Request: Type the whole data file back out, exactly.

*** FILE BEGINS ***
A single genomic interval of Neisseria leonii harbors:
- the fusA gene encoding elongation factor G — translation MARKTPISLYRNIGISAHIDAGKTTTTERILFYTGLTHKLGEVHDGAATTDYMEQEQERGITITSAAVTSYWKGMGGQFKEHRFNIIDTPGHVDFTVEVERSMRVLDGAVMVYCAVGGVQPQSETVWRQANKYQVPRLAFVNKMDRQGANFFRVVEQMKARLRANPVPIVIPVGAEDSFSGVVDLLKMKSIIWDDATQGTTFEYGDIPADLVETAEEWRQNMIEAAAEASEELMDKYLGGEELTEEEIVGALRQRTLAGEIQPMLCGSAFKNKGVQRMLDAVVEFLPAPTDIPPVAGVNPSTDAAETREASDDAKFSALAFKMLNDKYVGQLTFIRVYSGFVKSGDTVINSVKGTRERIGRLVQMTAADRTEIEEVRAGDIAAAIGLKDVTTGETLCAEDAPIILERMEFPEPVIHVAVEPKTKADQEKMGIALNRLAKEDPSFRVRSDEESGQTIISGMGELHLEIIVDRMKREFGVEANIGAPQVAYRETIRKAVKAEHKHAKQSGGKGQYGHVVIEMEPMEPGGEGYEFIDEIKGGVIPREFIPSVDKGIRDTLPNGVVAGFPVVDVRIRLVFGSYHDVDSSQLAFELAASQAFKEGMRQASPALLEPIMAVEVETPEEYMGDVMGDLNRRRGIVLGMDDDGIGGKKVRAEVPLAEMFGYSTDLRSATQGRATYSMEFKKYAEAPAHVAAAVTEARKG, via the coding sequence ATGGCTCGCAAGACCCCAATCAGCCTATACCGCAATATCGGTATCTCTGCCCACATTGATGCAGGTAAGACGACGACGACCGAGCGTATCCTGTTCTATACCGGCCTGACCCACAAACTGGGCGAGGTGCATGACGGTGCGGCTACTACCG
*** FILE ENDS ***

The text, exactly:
A single genomic interval of Neisseria leonii harbors:
- the fusA gene encoding elongation factor G — translation MARKTPISLYRNIGISAHIDAGKTTTTERILFYTGLTHKLGEVHDGAATTDYMEQEQERGITITSAAVTSYWKGMGGQFKEHRFNIIDTPGHVDFTVEVERSMRVLDGAVMVYCAVGGVQPQSETVWRQANKYQVPRLAFVNKMDRQGANFFRVVEQMKARLRANPVPIVIPVGAEDSFSGVVDLLKMKSIIWDDATQGTTFEYGDIPADLVETAEEWRQNMIEAAAEASEELMDKYLGGEELTEEEIVGALRQRTLAGEIQPMLCGSAFKNKGVQRMLDAVVEFLPAPTDIPPVAGVNPSTDAAETREASDDAKFSALAFKMLNDKYVGQLTFIRVYSGFVKSGDTVINSVKGTRERIGRLVQMTAADRTEIEEVRAGDIAAAIGLKDVTTGETLCAEDAPIILERMEFPEPVIHVAVEPKTKADQEKMGIALNRLAKEDPSFRVRSDEESGQTIISGMGELHLEIIVDRMKREFGVEANIGAPQVAYRETIRKAVKAEHKHAKQSGGKGQYGHVVIEMEPMEPGGEGYEFIDEIKGGVIPREFIPSVDKGIRDTLPNGVVAGFPVVDVRIRLVFGSYHDVDSSQLAFELAASQAFKEGMRQASPALLEPIMAVEVETPEEYMGDVMGDLNRRRGIVLGMDDDGIGGKKVRAEVPLAEMFGYSTDLRSATQGRATYSMEFKKYAEAPAHVAAAVTEARKG, via the coding sequence ATGGCTCGCAAGACCCCAATCAGCCTATACCGCAATATCGGTATCTCTGCCCACATTGATGCAGGTAAGACGACGACGACCGAGCGTATCCTGTTCTATACCGGCCTGACCCACAAACTGGGCGAGGTGCATGACGGTGCGGCTACTACCG